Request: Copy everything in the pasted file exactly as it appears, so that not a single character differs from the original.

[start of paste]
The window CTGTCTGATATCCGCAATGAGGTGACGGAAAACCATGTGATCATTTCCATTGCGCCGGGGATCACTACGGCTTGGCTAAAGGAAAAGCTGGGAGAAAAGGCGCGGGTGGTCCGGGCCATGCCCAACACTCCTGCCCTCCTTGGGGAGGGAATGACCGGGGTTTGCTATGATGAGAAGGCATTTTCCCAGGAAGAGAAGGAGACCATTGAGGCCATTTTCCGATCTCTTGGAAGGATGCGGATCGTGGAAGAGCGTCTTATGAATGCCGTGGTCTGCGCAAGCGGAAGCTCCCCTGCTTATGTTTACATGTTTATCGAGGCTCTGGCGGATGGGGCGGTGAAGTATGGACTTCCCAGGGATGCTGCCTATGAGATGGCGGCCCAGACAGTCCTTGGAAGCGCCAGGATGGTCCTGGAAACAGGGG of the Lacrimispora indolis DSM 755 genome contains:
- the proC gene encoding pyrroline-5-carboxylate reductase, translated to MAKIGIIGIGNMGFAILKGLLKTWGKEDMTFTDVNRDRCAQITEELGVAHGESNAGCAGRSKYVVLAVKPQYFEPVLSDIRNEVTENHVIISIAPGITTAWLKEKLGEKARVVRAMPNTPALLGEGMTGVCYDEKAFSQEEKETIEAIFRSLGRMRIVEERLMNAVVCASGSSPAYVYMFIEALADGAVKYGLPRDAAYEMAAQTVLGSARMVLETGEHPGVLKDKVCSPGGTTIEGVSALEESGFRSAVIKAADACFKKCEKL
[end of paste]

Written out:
The window CTGTCTGATATCCGCAATGAGGTGACGGAAAACCATGTGATCATTTCCATTGCGCCGGGGATCACTACGGCTTGGCTAAAGGAAAAGCTGGGAGAAAAGGCGCGGGTGGTCCGGGCCATGCCCAACACTCCTGCCCTCCTTGGGGAGGGAATGACCGGGGTTTGCTATGATGAGAAGGCATTTTCCCAGGAAGAGAAGGAGACCATTGAGGCCATTTTCCGATCTCTTGGAAGGATGCGGATCGTGGAAGAGCGTCTTATGAATGCCGTGGTCTGCGCAAGCGGAAGCTCCCCTGCTTATGTTTACATGTTTATCGAGGCTCTGGCGGATGGGGCGGTGAAGTATGGACTTCCCAGGGATGCTGCCTATGAGATGGCGGCCCAGACAGTCCTTGGAAGCGCCAGGATGGTCCTGGAAACAGGGG of the Lacrimispora indolis DSM 755 genome contains:
- the proC gene encoding pyrroline-5-carboxylate reductase, translated to MAKIGIIGIGNMGFAILKGLLKTWGKEDMTFTDVNRDRCAQITEELGVAHGESNAGCAGRSKYVVLAVKPQYFEPVLSDIRNEVTENHVIISIAPGITTAWLKEKLGEKARVVRAMPNTPALLGEGMTGVCYDEKAFSQEEKETIEAIFRSLGRMRIVEERLMNAVVCASGSSPAYVYMFIEALADGAVKYGLPRDAAYEMAAQTVLGSARMVLETGEHPGVLKDKVCSPGGTTIEGVSALEESGFRSAVIKAADACFKKCEKL